According to a report published by the United Nations, clean water sources are under increasing pressure as global population increases. In turn, many industrial facilities are under pressure not only to treat the water they need to operate, but also to reduce overall water consumption. Nanofiltration can help industrial facilities filter water, soften water, and generate potable water while helping to save energy and valuable industrial space.

In commercial settings, nanofiltration can remove:

heavy metals—which in some cases can be demineralized and reused

    nitrates

      sulfates

        organic macromolecules

          radionuclides

            total dissolved solids

              Nanofiltration is a relatively new semipermeable membrane filtration system that was designed primarily for drinking water purification. It works on the principles of reverse osmosis, but it is different from the reverse osmosis systems used for seawater desalination and other water purification applications in that nanofiltration uses lower-rejection membranes. It exists in the gap between reverse osmosis on the higher-rejection side and ultrafiltration on the lower-rejection side. As the name suggests, nanofiltration membranes typically separate particles around one nanometer in diameter.

              Reverse osmosis and nanofiltration use similar technology—the opposite of osmosis. During osmosis, dissolved solvents move from an area of higher concentration through a semi-permeable membrane into an area of lower concentration. This happens spontaneously; the solutions on both sides of the membrane try to equalize their concentrations. In reverse osmosis, however, the particles dissolved in the water need to be removed. So, the water on one side of the semipermeable membrane must be forced across. Unlike microfiltration and ultrafiltration, nanofiltration and reverse osmosis can deliver consistently filtered water without the use of coagulation, no matter what the quality of the feed.

               

              A major benefit of using nanofiltration is energy savings. In contrast to reverse osmosis, the larger pores in nanofiltration membranes often require less pressure in the purification system. Pressures in reverse osmosis systems range from about 75 psi to as much as 1,200 psi. Nanofiltration systems, on the other hand, have typically lower pressure requirements of approximately 50 psi to 225 psi. In some cases, nanofiltration’s lower pressure requirements can save up to half the energy used for water filtration. Additionally, nanofiltration takes place at ambient temperatures, so it does not demand heating and cooling like distillation.

               

              The larger membrane pores used in nanofiltration allow more salt into the permeate. In nanofiltration, sodium chloride rejection rates can be as low as 75-80% (and maybe even as low as 40%), while reverse osmosis systems generally reject at least 99.5% of sodium chloride. In many facilities, however, the lower salt rejection rate will be more than acceptable when coupled with nanofiltration’s lower energy use. In facilities where scaling is a concern, nanofiltration can be an attractive option because its membranes tend to retain calcium and magnesium ions, resulting in soft water. Even as salt rejection rates go down, nanofiltration systems often retain hardness rejection rates of 90% or more.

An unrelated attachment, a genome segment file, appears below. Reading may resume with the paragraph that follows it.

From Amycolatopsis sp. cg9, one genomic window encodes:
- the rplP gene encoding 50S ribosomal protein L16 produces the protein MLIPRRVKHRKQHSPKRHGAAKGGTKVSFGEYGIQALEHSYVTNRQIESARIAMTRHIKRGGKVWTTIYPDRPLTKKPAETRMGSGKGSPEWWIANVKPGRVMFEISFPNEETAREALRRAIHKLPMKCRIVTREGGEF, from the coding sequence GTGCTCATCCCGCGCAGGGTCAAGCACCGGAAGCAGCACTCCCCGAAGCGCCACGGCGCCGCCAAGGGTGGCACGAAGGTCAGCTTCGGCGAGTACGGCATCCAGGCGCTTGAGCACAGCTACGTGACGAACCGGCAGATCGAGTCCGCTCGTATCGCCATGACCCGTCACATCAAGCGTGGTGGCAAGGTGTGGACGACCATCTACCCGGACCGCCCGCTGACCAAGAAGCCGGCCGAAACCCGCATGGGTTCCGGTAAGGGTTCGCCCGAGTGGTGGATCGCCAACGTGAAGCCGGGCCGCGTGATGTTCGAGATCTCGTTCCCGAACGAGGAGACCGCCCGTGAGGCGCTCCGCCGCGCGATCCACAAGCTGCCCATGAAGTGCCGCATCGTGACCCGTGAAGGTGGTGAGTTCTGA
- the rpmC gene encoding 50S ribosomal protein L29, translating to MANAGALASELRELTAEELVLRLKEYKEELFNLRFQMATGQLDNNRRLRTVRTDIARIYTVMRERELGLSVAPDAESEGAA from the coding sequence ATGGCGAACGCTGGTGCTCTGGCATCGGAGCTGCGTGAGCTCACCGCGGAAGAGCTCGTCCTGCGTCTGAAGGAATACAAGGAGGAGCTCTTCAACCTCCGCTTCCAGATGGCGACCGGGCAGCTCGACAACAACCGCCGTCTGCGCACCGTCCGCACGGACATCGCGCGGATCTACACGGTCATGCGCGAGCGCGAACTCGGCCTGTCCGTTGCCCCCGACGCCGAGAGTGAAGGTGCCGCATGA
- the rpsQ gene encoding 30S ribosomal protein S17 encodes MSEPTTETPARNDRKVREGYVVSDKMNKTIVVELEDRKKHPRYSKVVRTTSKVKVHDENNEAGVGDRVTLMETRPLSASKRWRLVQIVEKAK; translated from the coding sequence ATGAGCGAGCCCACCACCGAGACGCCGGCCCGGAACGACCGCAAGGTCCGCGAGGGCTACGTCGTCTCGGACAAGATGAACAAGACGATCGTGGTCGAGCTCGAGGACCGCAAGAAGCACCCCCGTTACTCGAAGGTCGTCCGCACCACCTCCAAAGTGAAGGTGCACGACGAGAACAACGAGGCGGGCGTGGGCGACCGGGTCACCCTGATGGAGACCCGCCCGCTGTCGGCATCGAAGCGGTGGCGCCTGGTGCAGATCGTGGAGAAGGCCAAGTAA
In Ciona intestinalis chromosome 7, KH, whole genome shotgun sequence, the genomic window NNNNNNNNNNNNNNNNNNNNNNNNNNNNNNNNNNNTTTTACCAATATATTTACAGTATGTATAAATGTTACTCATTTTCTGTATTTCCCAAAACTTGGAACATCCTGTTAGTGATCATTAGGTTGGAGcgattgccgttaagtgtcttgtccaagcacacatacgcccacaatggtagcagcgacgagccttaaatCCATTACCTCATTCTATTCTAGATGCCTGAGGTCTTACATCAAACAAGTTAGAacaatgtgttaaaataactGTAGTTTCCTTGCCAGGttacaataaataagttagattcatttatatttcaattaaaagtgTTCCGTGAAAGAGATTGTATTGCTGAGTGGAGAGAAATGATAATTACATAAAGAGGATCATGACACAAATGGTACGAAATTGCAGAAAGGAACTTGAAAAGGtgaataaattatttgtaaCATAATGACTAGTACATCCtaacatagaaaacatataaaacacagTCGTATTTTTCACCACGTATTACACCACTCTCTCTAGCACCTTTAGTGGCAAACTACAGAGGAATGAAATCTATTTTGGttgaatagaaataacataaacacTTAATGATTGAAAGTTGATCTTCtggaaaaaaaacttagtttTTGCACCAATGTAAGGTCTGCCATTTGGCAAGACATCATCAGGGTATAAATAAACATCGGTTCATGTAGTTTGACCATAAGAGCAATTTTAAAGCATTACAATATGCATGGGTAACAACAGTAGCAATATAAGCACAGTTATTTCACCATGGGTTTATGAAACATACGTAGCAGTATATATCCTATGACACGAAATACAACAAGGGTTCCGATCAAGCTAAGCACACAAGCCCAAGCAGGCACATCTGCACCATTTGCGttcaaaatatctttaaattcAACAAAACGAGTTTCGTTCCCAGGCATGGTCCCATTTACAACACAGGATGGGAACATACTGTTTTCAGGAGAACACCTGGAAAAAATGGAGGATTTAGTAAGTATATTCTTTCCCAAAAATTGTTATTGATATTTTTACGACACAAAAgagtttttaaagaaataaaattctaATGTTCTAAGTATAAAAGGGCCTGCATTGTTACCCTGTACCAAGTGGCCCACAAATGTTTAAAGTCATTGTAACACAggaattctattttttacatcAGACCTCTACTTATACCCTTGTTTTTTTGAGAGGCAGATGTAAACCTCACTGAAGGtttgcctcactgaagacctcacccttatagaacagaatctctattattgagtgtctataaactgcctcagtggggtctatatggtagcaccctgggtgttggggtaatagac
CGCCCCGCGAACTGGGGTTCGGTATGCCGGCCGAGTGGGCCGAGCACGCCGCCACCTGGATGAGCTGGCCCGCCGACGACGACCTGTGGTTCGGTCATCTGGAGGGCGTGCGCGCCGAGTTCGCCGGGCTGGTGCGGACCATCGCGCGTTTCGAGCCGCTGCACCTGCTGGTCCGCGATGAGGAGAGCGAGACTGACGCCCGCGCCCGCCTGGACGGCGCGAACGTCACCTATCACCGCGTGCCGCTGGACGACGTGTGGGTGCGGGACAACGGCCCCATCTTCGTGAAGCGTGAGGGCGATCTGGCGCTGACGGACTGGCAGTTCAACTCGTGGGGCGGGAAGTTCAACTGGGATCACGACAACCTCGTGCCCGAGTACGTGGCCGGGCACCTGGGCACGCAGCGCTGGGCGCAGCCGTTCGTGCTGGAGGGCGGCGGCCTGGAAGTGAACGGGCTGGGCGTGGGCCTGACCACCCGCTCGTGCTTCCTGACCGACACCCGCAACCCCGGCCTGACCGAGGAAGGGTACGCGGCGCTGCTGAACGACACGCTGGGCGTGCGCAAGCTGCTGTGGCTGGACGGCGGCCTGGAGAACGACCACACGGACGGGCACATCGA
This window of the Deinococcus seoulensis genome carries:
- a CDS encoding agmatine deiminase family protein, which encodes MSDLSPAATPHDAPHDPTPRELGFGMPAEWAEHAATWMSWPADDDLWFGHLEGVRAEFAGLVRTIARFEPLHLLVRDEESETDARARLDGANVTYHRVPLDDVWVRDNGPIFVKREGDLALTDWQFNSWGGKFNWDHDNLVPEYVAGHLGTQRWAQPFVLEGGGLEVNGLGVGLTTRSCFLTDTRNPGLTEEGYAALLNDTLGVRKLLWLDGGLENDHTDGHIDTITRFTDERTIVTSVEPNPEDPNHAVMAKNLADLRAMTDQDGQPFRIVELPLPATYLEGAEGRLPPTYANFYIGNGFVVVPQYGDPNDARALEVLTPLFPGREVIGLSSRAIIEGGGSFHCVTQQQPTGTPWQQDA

In addition to energy savings and water softening benefits, nanofiltration systems usually have a much smaller footprint than traditional, multistage separation options. The membranes used in nanofiltration systems often need to be hundreds or even thousands of square meters. For efficiency, they are packed in modules. Most often, nanofiltration systems use spiral wound modules, in which flat membranes are wound around a tube. Many standard nanofiltration systems accept 2.5-, 4-, and 8-inch diameter spiral wound modules. These membranes tend to require little maintenance, though they can be susceptible to buildup of material that can block, or foul, them. Fouling can usually be mitigated by additional filtering upstream, by adding coagulants, or chemical solutions designed to destroy biological contaminants which can flourish in the temperatures where nanofiltration often takes place.

               

              Though nanofiltration has a number of benefits, it may not be the best option in zero liquid discharge situations. Like reverse osmosis, nanofiltration creates a fairly large volume of wastewater—which can be up to half of the feed volume. Some facilities may opt to use evaporations ponds or injection wells to avoid discharge.

               

              Nanofiltration systems are versatile and cost-effective ways to deliver the water many industrial facilities need to operate. They are worth exploring when designing industrial water purification systems.

               

              References

               

              1. Pure Aqua, Inc., “Nanofiltration NF Systems,” https://www.pureaqua.com/nanofiltration-nf-systems/
              2. The Dow Chemical Company, “FILMTEC Membranes,” http://msdssearch.dow.com/PublishedLiteratureDOWCOM/dh_0042/0901b80380042dd2.pdf?filepath=liquidseps/pdfs/noreg/609-02002.pdf&fromPage=GetDoc
              3. AXEON Water Technologies, “AXEON Introduces Nanofiltration Water Systems for Industry Use,” https://www.axeonwater.com/blog/axeon-introduces-nanofiltration-water-systems/.
              4.  SAMCO Technologies, A Fundamental Guide to Industrial Reverse Osmosis and Nanofiltration Membrane Systems. https://www.samcotech.com/.